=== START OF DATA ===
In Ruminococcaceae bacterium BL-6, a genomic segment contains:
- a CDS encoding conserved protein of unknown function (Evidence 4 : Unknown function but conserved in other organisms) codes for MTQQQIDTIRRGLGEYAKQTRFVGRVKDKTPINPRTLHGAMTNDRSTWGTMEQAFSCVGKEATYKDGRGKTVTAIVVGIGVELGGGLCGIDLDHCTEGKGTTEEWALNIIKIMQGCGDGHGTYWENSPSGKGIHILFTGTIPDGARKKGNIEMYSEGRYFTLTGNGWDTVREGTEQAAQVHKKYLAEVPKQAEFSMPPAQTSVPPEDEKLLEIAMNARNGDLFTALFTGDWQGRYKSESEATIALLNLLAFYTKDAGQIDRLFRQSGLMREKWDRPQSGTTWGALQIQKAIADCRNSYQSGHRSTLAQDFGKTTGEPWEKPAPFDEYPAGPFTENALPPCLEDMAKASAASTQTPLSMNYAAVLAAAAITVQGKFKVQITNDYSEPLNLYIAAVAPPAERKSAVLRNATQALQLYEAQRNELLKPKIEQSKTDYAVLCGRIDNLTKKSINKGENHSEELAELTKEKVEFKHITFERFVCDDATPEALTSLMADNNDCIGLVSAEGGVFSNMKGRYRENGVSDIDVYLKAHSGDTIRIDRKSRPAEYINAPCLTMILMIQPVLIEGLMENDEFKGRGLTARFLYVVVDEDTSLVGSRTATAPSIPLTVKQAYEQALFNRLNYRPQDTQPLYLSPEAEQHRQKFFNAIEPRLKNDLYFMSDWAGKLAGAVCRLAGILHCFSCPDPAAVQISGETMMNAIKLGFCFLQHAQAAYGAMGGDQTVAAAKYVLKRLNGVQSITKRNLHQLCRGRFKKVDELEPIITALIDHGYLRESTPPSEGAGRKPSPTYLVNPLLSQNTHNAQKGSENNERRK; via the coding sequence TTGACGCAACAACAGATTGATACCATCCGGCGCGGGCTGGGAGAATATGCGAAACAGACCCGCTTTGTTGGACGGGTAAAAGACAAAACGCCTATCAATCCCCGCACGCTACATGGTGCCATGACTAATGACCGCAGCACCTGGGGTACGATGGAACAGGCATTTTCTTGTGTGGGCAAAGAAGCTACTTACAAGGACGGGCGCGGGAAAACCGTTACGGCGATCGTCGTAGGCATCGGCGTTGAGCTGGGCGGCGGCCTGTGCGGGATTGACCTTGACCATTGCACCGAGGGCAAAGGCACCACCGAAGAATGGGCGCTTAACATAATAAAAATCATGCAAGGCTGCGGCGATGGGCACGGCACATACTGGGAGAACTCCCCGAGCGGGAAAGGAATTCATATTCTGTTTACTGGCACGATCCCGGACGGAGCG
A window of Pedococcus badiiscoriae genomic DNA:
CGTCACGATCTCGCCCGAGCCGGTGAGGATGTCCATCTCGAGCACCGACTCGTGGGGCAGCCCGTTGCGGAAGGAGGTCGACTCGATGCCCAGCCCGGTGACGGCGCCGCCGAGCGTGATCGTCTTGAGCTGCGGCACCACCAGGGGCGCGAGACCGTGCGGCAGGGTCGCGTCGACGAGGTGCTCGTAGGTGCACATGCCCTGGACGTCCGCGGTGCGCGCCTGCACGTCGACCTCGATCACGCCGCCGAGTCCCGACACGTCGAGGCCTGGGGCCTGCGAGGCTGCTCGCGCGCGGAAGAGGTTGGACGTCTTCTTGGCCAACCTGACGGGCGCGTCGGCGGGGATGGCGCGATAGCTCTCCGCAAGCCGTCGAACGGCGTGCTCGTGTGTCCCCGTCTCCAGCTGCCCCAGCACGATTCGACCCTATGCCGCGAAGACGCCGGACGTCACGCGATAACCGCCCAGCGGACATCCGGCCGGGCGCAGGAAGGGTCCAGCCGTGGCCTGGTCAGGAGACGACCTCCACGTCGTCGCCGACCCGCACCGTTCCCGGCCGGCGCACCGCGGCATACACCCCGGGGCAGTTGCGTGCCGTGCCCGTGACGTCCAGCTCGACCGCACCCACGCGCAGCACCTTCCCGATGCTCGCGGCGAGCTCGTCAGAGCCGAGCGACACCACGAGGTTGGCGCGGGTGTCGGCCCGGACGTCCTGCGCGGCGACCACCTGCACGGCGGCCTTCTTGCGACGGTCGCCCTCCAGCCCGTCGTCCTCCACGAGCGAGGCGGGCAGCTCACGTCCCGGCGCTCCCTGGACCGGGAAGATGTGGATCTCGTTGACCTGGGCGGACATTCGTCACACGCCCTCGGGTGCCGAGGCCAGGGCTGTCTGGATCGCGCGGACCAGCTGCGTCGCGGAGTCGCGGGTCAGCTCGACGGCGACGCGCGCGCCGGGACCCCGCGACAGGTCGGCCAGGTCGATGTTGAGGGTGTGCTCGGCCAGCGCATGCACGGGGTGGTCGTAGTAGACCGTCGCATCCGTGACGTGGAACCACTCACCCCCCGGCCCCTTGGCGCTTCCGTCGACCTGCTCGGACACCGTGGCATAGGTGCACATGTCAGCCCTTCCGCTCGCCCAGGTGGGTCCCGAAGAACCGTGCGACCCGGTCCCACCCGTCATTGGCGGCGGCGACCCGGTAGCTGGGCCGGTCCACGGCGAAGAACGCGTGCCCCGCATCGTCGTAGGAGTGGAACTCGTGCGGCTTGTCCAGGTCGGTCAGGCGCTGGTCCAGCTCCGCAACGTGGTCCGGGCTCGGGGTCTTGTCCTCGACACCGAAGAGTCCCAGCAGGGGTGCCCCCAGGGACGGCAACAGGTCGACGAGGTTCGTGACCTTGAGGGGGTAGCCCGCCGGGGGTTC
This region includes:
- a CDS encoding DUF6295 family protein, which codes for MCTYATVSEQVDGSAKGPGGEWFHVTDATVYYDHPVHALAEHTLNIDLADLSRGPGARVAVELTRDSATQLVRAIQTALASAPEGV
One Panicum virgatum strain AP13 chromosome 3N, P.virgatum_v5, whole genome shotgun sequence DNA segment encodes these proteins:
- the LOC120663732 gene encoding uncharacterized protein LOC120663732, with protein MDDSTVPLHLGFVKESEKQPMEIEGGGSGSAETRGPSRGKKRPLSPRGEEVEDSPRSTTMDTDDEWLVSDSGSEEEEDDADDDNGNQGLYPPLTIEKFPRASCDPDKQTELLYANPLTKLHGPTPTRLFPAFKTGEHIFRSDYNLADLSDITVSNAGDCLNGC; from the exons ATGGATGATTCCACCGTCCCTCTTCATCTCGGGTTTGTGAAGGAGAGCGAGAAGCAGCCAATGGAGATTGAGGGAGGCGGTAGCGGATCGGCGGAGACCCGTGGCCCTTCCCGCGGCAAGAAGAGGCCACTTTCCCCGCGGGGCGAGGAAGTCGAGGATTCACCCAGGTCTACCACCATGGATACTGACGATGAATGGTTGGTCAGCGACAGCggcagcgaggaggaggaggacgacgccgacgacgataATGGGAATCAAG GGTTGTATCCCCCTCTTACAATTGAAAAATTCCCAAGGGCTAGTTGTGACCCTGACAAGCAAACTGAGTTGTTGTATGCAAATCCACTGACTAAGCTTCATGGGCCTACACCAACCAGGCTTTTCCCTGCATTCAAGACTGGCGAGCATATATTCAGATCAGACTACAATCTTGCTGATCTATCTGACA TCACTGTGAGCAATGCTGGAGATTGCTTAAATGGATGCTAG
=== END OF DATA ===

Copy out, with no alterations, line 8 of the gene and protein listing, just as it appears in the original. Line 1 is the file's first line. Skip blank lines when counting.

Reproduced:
- the LOC120663732 gene encoding uncharacterized protein LOC120663732, with protein MDDSTVPLHLGFVKESEKQPMEIEGGGSGSAETRGPSRGKKRPLSPRGEEVEDSPRSTTMDTDDEWLVSDSGSEEEEDDADDDNGNQGLYPPLTIEKFPRASCDPDKQTELLYANPLTKLHGPTPTRLFPAFKTGEHIFRSDYNLADLSDITVSNAGDCLNGC; from the exons ATGGATGATTCCACCGTCCCTCTTCATCTCGGGTTTGTGAAGGAGAGCGAGAAGCAGCCAATGGAGATTGAGGGAGGCGGTAGCGGATCGGCGGAGACCCGTGGCCCTTCCCGCGGCAAGAAGAGGCCACTTTCCCCGCGGGGCGAGGAAGTCGAGGATTCACCCAGGTCTACCACCATGGATACTGACGATGAATGGTTGGTCAGCGACAGCggcagcgaggaggaggaggacgacgccgacgacgataATGGGAATCAAG GGTTGTATCCCCCTCTTACAATTGAAAAATTCCCAAGGGCTAGTTGTGACCCTGACAAGCAAACTGAGTTGTTGTATGCAAATCCACTGACTAAGCTTCATGGGCCTACACCAACCAGGCTTTTCCCTGCATTCAAGACTGGCGAGCATATATTCAGATCAGACTACAATCTTGCTGATCTATCTGACA TCACTGTGAGCAATGCTGGAGATTGCTTAAATGGATGCTAG